Republican Speaker of the House Kevin McCarthy accused US president Joe Biden of not wanting a deal on the debt ceiling, as a meeting at the White House involving the two leaders was postponed until next week.
Speaking to reporters at the US Capitol late on Thursday, McCarthy said Biden and Chuck Schumer, the Democratic Senate leader, had “no plan, no proposed savings and no clue” on how to avert the looming fiscal crisis.
“Apparently, President Biden doesn’t want a deal, he wants a default,” he added.
McCarthy’s combative comments came shortly after the White House confirmed Democratic and Republican staffers would keep working on the debt ceiling but “all the principals” — Biden, McCarthy, Schumer, Republican Senate leader Mitch McConnell and Democratic House leader Hakeem Jeffries — had now “agreed to meet early next week”, instead of Friday, as planned.
One person familiar with the meetings had called the change in schedule a “positive development” and insisted talks about raising the debt ceiling were “progressing”.
But McCarthy was more pessimistic. He said he thought it would be “productive for the staff to meet again”, but added: “I have not seen from . . . the White House that they want a deal.”
The speaker told reporters all parties in the negotiations decided to postpone the meeting, and noted that one unnamed key player would no longer be able to attend on Friday because of a funeral.
“I don’t think there’s enough progress for the leaders to get back together,” he said.
McCarthy’s comments underscored an apparent lack of common ground between the two parties as the deadline to avert a default grows closer. Democrats have called for a “clean” bill to raise the borrowing limit without preconditions. Republicans insist any raising of the debt ceiling needs to be tied to steep spending cuts.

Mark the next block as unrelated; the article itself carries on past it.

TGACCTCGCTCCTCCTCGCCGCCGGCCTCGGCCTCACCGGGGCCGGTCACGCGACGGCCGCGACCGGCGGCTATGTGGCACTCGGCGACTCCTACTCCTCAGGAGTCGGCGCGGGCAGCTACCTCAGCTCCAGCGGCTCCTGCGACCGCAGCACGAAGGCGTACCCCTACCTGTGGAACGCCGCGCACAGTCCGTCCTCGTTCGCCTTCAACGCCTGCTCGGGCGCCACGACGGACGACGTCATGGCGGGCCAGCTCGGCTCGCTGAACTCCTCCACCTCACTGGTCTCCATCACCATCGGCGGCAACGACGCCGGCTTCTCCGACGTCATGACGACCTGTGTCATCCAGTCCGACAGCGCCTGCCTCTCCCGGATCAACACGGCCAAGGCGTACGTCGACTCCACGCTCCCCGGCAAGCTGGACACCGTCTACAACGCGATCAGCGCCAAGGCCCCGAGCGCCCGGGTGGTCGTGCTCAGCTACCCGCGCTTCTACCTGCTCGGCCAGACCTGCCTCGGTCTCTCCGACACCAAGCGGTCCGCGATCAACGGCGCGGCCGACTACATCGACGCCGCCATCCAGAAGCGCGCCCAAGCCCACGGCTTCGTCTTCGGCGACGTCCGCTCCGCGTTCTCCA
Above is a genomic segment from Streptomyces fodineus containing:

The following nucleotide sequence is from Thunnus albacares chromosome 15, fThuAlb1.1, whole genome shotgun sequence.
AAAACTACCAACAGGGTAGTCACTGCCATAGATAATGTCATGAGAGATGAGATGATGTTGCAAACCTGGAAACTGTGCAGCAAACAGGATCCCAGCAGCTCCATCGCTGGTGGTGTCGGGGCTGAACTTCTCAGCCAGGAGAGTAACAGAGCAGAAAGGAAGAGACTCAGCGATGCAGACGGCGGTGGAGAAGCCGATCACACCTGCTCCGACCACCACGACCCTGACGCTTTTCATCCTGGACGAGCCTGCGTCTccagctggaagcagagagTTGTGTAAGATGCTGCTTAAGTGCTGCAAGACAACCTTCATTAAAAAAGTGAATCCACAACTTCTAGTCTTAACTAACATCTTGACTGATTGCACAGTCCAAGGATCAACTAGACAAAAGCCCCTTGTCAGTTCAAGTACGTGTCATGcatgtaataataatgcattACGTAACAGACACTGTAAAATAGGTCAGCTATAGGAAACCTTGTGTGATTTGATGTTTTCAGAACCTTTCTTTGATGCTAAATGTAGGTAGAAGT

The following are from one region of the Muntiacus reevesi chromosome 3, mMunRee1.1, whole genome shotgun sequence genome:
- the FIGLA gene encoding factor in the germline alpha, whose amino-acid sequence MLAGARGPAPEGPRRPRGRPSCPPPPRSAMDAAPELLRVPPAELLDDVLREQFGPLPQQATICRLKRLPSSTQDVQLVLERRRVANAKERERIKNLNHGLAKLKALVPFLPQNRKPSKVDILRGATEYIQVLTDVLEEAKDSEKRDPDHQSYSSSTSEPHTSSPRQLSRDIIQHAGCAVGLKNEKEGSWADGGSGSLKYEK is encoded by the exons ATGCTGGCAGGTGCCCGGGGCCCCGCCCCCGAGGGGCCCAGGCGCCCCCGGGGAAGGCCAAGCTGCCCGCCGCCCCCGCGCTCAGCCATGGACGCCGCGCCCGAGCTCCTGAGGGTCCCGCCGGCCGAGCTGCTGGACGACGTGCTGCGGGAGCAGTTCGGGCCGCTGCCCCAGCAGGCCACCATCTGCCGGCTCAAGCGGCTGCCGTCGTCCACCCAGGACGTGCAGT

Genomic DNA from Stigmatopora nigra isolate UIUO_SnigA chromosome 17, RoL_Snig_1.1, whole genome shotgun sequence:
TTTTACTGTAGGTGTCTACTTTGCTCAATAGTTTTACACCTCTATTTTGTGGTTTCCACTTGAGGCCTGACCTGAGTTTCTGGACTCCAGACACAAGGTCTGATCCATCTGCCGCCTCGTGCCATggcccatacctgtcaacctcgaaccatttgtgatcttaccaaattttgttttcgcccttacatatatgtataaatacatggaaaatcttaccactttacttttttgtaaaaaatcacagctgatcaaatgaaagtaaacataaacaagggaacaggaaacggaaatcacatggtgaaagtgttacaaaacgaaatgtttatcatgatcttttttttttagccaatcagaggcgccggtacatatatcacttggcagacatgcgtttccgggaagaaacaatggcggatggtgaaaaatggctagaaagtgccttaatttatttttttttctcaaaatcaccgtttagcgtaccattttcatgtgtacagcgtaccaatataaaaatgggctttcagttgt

Earlier on Thursday, JPMorgan chief executive Jamie Dimon warned uncertainty over the debt ceiling could spark “panic” in the markets.
Dimon was in part reacting to former president Donald Trump, who in a televised town hall on Wednesday night implored Republicans to let the US default unless Democrats capitulate to demands for “massive” spending cuts.
The debt ceiling was “one more thing [Trump] doesn’t know very much about”, Dimon said, after the former president and current frontrunner for the Republican party nomination for the White House in 2024 brushed aside concerns about the economic ramifications of an unprecedented default.
“It’s really psychological more than anything else,” Trump said on Wednesday night. “And it could be really bad, it could be maybe nothing, maybe it’s a bad week, or a bad day, who knows?”
The boss of the biggest US bank told Bloomberg TV on Thursday a default would be “catastrophic”, and warned that as the government gets closer to the fiscal cliff, “you will have panic”.
US Treasury secretary Janet Yellen has warned the government risks running out of money as soon as next month if Congress does not raise the debt ceiling. Ahead of the G7 meeting of finance ministers in Japan on Thursday, she said: “The notion of defaulting on our debt is something that would so badly undermine the US and the global economy that I think it should be regarded by everyone as unthinkable.”
Separately, the IMF on Thursday warned of “very serious repercussions” in the event of a default when the global economy is in a “very difficult” position, mired by low growth and high inflation.
“We strongly encourage the parties in the US to come together to reach a consensus to urgently address this matter,” Julie Kozack, director of communications at the multilateral lender, told reporters.
Dimon said JPMorgan had assembled a “war room” to meet once a week to assess the risks related to a potential default. He added the group was likely to meet more frequently as the so-called X-date approaches.
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